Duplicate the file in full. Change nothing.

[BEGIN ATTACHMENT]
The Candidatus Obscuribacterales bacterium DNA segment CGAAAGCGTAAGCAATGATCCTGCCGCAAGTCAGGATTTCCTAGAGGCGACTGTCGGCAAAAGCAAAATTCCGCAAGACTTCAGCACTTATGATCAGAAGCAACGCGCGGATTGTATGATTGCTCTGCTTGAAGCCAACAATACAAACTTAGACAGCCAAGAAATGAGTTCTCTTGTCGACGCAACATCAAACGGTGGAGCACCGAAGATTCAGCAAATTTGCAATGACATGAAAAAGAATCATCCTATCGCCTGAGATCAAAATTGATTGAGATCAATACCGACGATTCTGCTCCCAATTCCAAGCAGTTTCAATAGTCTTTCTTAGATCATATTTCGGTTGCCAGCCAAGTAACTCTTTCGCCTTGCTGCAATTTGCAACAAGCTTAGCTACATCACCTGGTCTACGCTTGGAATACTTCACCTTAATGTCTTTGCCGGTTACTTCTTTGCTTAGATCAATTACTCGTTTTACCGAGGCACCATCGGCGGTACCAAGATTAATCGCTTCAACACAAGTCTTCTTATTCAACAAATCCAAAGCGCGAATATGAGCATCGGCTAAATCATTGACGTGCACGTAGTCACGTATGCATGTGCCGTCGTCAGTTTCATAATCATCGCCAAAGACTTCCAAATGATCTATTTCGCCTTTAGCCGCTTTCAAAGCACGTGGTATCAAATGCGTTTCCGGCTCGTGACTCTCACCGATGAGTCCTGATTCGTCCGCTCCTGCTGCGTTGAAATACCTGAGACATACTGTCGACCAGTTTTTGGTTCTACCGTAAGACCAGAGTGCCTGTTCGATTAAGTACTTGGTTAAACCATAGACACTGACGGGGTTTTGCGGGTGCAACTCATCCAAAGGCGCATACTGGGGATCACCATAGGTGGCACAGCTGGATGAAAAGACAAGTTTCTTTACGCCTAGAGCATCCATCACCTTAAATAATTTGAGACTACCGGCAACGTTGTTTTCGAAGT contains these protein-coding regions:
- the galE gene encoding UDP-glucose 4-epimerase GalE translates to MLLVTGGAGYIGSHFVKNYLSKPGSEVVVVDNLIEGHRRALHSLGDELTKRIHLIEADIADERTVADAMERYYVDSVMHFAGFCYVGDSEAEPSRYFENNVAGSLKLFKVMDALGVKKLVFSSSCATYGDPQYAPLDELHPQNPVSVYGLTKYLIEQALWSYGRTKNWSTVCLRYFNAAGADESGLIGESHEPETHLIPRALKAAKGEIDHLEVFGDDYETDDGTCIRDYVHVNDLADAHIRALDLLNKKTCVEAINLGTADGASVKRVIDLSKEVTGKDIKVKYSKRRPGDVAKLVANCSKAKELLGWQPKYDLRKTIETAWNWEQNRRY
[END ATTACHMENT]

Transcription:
The Candidatus Obscuribacterales bacterium DNA segment CGAAAGCGTAAGCAATGATCCTGCCGCAAGTCAGGATTTCCTAGAGGCGACTGTCGGCAAAAGCAAAATTCCGCAAGACTTCAGCACTTATGATCAGAAGCAACGCGCGGATTGTATGATTGCTCTGCTTGAAGCCAACAATACAAACTTAGACAGCCAAGAAATGAGTTCTCTTGTCGACGCAACATCAAACGGTGGAGCACCGAAGATTCAGCAAATTTGCAATGACATGAAAAAGAATCATCCTATCGCCTGAGATCAAAATTGATTGAGATCAATACCGACGATTCTGCTCCCAATTCCAAGCAGTTTCAATAGTCTTTCTTAGATCATATTTCGGTTGCCAGCCAAGTAACTCTTTCGCCTTGCTGCAATTTGCAACAAGCTTAGCTACATCACCTGGTCTACGCTTGGAATACTTCACCTTAATGTCTTTGCCGGTTACTTCTTTGCTTAGATCAATTACTCGTTTTACCGAGGCACCATCGGCGGTACCAAGATTAATCGCTTCAACACAAGTCTTCTTATTCAACAAATCCAAAGCGCGAATATGAGCATCGGCTAAATCATTGACGTGCACGTAGTCACGTATGCATGTGCCGTCGTCAGTTTCATAATCATCGCCAAAGACTTCCAAATGATCTATTTCGCCTTTAGCCGCTTTCAAAGCACGTGGTATCAAATGCGTTTCCGGCTCGTGACTCTCACCGATGAGTCCTGATTCGTCCGCTCCTGCTGCGTTGAAATACCTGAGACATACTGTCGACCAGTTTTTGGTTCTACCGTAAGACCAGAGTGCCTGTTCGATTAAGTACTTGGTTAAACCATAGACACTGACGGGGTTTTGCGGGTGCAACTCATCCAAAGGCGCATACTGGGGATCACCATAGGTGGCACAGCTGGATGAAAAGACAAGTTTCTTTACGCCTAGAGCATCCATCACCTTAAATAATTTGAGACTACCGGCAACGTTGTTTTCGAAGT contains these protein-coding regions:
- the galE gene encoding UDP-glucose 4-epimerase GalE translates to MLLVTGGAGYIGSHFVKNYLSKPGSEVVVVDNLIEGHRRALHSLGDELTKRIHLIEADIADERTVADAMERYYVDSVMHFAGFCYVGDSEAEPSRYFENNVAGSLKLFKVMDALGVKKLVFSSSCATYGDPQYAPLDELHPQNPVSVYGLTKYLIEQALWSYGRTKNWSTVCLRYFNAAGADESGLIGESHEPETHLIPRALKAAKGEIDHLEVFGDDYETDDGTCIRDYVHVNDLADAHIRALDLLNKKTCVEAINLGTADGASVKRVIDLSKEVTGKDIKVKYSKRRPGDVAKLVANCSKAKELLGWQPKYDLRKTIETAWNWEQNRRY